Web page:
A Celebration of Yogurt: Fresh, Local, Delicious

I’ll be honest—I’m not a big fan of winter. Sure, it’s sometimes nice: romantic walks through a light snowfall, quiet hikes through the woods, a good excuse to stay in bed all day. But, between the constant ice-scraping that my car requires and windburn, I’m over the whole “winter wonderland” concept by the end of January.

 

Most tragic of all is the lack of fresh fruits and vegetables. We’re all complaining about the overabundance of zucchini and tomatoes by the end of August, true, but by January, I’m really craving that sweet juice that cannot be contained and just runs down my chin. Mmmm….

 

There are some great options, though, when you still want to eat locally in the middle of winter. This month, our high school cross-age teachers will be highlighting yogurt during their lessons. And last week, I talked about it with Head Start students.

 

We began, as we always do, with a little movement. Those little ones can be a squirrely bunch, and little light exercise can do wonders for keeping their attention during the rest of the lesson. Since we were talking about dairy, I thought it was a natural leap for us to take a pretend trip to the dairy farm. We got on the bus and then got off, milked the cows, fed them, and cleaned up the barn, acting out the motions as the story was told.

 

We then read an abbreviated version of the Milk Makers by Gail Gibbons. It’s a great book, but a little too technical for preschool-age kids, so I just talked through the pictures with them. We talked about where milk comes from (all of them knew), and what other products are made from milk (stumped them on that one).

 

We then made yogurt parfaits with Country View vanilla yogurt, granola from the Oneota Community Co-op and fresh blueberries. Country View yogurt is made in Hawkeye, IA. Although there are still some children that are very wary of the foods that I bring in, most really enjoyed the parfaits.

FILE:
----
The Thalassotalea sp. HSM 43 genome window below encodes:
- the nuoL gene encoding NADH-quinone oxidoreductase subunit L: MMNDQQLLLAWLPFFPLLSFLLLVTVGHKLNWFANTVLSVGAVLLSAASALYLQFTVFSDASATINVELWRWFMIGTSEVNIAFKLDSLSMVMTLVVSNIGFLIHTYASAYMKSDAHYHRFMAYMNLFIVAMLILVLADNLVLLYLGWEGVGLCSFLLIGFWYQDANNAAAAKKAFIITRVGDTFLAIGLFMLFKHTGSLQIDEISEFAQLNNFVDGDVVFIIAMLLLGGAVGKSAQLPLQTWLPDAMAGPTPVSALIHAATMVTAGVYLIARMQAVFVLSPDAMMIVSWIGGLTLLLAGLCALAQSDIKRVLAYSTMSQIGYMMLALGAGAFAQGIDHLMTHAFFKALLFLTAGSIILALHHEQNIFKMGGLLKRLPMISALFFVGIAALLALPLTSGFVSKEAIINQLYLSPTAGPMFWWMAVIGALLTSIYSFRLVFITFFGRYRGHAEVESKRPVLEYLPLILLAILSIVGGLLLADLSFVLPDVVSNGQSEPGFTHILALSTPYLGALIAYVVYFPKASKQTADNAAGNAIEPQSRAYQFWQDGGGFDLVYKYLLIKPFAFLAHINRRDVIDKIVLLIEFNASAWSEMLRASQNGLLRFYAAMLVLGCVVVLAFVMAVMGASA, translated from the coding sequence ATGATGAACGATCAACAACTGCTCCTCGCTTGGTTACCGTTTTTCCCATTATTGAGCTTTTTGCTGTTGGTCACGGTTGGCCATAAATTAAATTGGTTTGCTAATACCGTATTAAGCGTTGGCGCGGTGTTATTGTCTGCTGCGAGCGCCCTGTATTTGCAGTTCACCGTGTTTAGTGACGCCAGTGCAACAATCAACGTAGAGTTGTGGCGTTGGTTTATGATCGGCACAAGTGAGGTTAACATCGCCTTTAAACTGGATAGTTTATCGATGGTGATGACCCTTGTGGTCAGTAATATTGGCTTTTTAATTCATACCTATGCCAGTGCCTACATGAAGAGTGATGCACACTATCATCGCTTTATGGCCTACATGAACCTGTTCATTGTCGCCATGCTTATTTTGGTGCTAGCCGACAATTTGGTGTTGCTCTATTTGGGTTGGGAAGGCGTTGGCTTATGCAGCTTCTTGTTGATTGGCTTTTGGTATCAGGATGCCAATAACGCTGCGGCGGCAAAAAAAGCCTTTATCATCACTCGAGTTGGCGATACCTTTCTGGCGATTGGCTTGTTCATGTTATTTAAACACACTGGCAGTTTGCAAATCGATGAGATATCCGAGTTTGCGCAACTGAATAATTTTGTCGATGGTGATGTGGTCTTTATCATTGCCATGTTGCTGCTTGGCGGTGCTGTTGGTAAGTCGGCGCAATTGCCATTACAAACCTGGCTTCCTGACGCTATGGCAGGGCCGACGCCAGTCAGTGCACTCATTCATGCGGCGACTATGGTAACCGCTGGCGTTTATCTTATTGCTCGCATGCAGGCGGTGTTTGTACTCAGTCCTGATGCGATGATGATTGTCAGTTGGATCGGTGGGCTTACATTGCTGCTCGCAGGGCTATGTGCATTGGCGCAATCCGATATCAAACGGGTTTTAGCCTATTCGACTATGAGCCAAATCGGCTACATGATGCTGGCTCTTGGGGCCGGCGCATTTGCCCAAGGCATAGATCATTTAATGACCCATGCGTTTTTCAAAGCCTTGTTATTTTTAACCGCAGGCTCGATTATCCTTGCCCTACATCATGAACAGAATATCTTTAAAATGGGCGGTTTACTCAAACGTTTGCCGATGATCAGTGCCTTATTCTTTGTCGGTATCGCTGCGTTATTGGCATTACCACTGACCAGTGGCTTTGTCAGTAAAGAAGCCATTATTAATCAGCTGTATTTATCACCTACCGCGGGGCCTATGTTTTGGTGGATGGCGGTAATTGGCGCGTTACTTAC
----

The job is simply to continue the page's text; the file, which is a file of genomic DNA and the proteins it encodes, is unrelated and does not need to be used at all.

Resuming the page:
What I really enjoy about the Head Start Farm to School programming is the amount of interaction the kids get to have with that month’s food. Every week, they try something new, and then they have a celebration with it the last week of the month. By the time they’ve reached week four, they’re probably not scared of the food anymore and may have actually learned to like it.

 

 

This entry was posted in Early Childhood, Postville CSD by Ashley Dress. Bookmark the permalink.
Ashley Dress

About Ashley Dress

I am FoodCorps service member at Luther College in partnership with the Northeast Iowa Food and Fitness Initiative. I am originally from Carmel, Indiana and studied at Indiana University-Bloomington, graduating in 2008 with a B. A. in journalism. Although I still enjoy writing, life led me away from careers in that field: to teaching English as a second language in South Korea as well as serving as a teacher collaborator and community outreach Peace Corps volunteer in Uthai Thani, Thailand, from where I returned in February of this year. I have over 10 years of teaching experience, ranging from preschoolers to adults. This past summer, I worked as an apprentice for a non-profit in Indianapolis, learning about urban farming and community wellness.

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